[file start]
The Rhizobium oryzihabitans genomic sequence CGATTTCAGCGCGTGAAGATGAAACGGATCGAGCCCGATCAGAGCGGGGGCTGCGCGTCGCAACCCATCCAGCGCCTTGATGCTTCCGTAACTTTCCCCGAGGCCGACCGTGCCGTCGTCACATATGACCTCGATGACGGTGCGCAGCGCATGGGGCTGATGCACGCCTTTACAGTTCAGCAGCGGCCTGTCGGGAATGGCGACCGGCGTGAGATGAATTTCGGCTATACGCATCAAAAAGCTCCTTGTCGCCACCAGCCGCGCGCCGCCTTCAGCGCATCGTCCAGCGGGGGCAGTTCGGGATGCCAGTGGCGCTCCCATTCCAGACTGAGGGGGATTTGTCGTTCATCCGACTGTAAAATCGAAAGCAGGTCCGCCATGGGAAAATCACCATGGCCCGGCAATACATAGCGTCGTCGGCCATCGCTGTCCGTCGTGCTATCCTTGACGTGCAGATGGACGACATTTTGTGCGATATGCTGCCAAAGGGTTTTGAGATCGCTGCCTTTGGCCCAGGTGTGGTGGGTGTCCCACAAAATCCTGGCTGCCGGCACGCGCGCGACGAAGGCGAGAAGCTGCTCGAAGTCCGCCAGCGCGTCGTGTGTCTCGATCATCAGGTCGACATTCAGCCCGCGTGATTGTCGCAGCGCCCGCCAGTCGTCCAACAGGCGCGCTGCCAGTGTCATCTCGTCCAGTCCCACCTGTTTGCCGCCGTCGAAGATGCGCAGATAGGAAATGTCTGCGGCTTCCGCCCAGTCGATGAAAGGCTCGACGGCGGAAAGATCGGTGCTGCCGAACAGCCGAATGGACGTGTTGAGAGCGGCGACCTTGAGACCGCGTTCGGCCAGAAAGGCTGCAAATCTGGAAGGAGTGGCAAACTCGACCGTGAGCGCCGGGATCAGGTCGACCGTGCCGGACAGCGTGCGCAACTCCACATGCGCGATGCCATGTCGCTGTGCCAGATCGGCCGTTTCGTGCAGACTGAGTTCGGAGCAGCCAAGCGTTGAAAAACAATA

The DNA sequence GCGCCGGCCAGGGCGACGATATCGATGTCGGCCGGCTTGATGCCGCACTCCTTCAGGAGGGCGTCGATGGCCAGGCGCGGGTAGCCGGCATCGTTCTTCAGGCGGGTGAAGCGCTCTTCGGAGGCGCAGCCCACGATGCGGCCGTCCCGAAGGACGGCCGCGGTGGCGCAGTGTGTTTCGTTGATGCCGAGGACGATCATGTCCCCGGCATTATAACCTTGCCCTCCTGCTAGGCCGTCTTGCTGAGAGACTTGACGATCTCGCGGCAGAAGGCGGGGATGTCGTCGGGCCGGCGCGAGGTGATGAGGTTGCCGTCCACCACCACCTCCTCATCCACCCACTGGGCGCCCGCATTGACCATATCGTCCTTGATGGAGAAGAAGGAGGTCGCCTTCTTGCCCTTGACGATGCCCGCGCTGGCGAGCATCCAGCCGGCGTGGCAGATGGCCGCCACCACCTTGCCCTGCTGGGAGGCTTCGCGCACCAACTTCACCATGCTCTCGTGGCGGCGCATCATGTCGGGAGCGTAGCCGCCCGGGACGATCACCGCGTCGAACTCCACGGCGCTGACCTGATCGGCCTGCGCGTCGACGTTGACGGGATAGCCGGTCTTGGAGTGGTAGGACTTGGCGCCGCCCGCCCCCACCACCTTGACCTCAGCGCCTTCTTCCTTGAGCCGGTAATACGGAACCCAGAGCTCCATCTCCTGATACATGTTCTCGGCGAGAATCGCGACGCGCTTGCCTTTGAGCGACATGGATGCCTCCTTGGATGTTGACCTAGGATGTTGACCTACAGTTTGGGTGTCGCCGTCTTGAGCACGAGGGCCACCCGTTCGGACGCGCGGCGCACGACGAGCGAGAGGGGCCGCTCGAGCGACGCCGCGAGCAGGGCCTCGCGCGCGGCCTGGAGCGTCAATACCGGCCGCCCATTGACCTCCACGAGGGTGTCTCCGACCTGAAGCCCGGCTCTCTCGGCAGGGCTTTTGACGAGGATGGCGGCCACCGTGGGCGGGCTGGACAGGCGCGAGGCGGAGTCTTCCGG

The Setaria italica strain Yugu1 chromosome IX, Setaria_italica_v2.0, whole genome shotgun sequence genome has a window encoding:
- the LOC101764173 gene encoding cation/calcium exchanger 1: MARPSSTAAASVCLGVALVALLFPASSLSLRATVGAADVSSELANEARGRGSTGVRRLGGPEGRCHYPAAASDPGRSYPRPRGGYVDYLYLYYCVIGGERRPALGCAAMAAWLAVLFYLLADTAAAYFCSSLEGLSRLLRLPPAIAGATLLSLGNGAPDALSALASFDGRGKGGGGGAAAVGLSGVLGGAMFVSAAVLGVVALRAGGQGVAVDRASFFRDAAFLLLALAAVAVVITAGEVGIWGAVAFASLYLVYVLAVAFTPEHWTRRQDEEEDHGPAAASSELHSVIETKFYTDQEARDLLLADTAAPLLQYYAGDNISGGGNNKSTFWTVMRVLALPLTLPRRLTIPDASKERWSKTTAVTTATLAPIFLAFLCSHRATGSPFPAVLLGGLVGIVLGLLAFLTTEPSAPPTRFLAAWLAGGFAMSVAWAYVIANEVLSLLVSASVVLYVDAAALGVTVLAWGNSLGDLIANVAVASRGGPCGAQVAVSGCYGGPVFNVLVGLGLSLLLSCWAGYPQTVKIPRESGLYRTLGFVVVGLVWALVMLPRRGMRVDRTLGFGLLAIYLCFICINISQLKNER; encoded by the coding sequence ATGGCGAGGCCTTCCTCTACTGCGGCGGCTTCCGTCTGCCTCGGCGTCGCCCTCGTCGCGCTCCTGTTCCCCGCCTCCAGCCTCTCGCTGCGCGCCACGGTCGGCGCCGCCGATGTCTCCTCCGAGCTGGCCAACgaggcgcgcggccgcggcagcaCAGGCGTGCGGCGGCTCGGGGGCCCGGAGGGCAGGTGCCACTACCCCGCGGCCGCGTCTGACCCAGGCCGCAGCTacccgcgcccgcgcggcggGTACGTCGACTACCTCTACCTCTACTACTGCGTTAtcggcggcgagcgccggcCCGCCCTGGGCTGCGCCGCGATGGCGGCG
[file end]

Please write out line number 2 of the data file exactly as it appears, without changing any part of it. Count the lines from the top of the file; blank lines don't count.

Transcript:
The DNA sequence GCGCCGGCCAGGGCGACGATATCGATGTCGGCCGGCTTGATGCCGCACTCCTTCAGGAGGGCGTCGATGGCCAGGCGCGGGTAGCCGGCATCGTTCTTCAGGCGGGTGAAGCGCTCTTCGGAGGCGCAGCCCACGATGCGGCCGTCCCGAAGGACGGCCGCGGTGGCGCAGTGTGTTTCGTTGATGCCGAGGACGATCATGTCCCCGGCATTATAACCTTGCCCTCCTGCTAGGCCGTCTTGCTGAGAGACTTGACGATCTCGCGGCAGAAGGCGGGGATGTCGTCGGGCCGGCGCGAGGTGATGAGGTTGCCGTCCACCACCACCTCCTCATCCACCCACTGGGCGCCCGCATTGACCATATCGTCCTTGATGGAGAAGAAGGAGGTCGCCTTCTTGCCCTTGACGATGCCCGCGCTGGCGAGCATCCAGCCGGCGTGGCAGATGGCCGCCACCACCTTGCCCTGCTGGGAGGCTTCGCGCACCAACTTCACCATGCTCTCGTGGCGGCGCATCATGTCGGGAGCGTAGCCGCCCGGGACGATCACCGCGTCGAACTCCACGGCGCTGACCTGATCGGCCTGCGCGTCGACGTTGACGGGATAGCCGGTCTTGGAGTGGTAGGACTTGGCGCCGCCCGCCCCCACCACCTTGACCTCAGCGCCTTCTTCCTTGAGCCGGTAATACGGAACCCAGAGCTCCATCTCCTGATACATGTTCTCGGCGAGAATCGCGACGCGCTTGCCTTTGAGCGACATGGATGCCTCCTTGGATGTTGACCTAGGATGTTGACCTACAGTTTGGGTGTCGCCGTCTTGAGCACGAGGGCCACCCGTTCGGACGCGCGGCGCACGACGAGCGAGAGGGGCCGCTCGAGCGACGCCGCGAGCAGGGCCTCGCGCGCGGCCTGGAGCGTCAATACCGGCCGCCCATTGACCTCCACGAGGGTGTCTCCGACCTGAAGCCCGGCTCTCTCGGCAGGGCTTTTGACGAGGATGGCGGCCACCGTGGGCGGGCTGGACAGGCGCGAGGCGGAGTCTTCCGG